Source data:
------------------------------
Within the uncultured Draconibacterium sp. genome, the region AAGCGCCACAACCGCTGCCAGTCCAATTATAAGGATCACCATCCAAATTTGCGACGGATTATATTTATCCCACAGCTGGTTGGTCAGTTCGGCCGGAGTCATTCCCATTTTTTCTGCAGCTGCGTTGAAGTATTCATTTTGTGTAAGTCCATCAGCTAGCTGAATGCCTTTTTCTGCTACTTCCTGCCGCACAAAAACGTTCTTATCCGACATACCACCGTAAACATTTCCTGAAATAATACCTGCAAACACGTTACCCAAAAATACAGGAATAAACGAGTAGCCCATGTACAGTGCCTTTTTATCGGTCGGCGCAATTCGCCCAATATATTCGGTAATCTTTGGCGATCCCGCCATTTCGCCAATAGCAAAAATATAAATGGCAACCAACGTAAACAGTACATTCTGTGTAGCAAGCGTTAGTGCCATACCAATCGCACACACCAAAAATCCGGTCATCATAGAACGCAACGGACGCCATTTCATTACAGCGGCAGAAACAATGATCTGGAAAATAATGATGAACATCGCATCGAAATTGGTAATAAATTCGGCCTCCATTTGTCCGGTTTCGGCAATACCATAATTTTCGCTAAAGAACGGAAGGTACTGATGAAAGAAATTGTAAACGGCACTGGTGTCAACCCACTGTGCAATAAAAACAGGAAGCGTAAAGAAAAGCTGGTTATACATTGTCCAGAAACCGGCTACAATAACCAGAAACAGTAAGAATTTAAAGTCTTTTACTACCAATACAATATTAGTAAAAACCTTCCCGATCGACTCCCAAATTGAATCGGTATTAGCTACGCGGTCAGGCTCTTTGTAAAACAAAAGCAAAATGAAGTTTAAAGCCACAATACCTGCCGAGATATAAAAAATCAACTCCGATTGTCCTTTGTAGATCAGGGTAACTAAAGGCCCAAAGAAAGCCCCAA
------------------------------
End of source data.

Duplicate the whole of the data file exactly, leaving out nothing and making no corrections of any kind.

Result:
Within the uncultured Draconibacterium sp. genome, the region AAGCGCCACAACCGCTGCCAGTCCAATTATAAGGATCACCATCCAAATTTGCGACGGATTATATTTATCCCACAGCTGGTTGGTCAGTTCGGCCGGAGTCATTCCCATTTTTTCTGCAGCTGCGTTGAAGTATTCATTTTGTGTAAGTCCATCAGCTAGCTGAATGCCTTTTTCTGCTACTTCCTGCCGCACAAAAACGTTCTTATCCGACATACCACCGTAAACATTTCCTGAAATAATACCTGCAAACACGTTACCCAAAAATACAGGAATAAACGAGTAGCCCATGTACAGTGCCTTTTTATCGGTCGGCGCAATTCGCCCAATATATTCGGTAATCTTTGGCGATCCCGCCATTTCGCCAATAGCAAAAATATAAATGGCAACCAACGTAAACAGTACATTCTGTGTAGCAAGCGTTAGTGCCATACCAATCGCACACACCAAAAATCCGGTCATCATAGAACGCAACGGACGCCATTTCATTACAGCGGCAGAAACAATGATCTGGAAAATAATGATGAACATCGCATCGAAATTGGTAATAAATTCGGCCTCCATTTGTCCGGTTTCGGCAATACCATAATTTTCGCTAAAGAACGGAAGGTACTGATGAAAGAAATTGTAAACGGCACTGGTGTCAACCCACTGTGCAATAAAAACAGGAAGCGTAAAGAAAAGCTGGTTATACATTGTCCAGAAACCGGCTACAATAACCAGAAACAGTAAGAATTTAAAGTCTTTTACTACCAATACAATATTAGTAAAAACCTTCCCGATCGACTCCCAAATTGAATCGGTATTAGCTACGCGGTCAGGCTCTTTGTAAAACAAAAGCAAAATGAAGTTTAAAGCCACAATACCTGCCGAGATATAAAAAATCAACTCCGATTGTCCTTTGTAGATCAGGGTAACTAAAGGCCCAAAGAAAGCCCCAA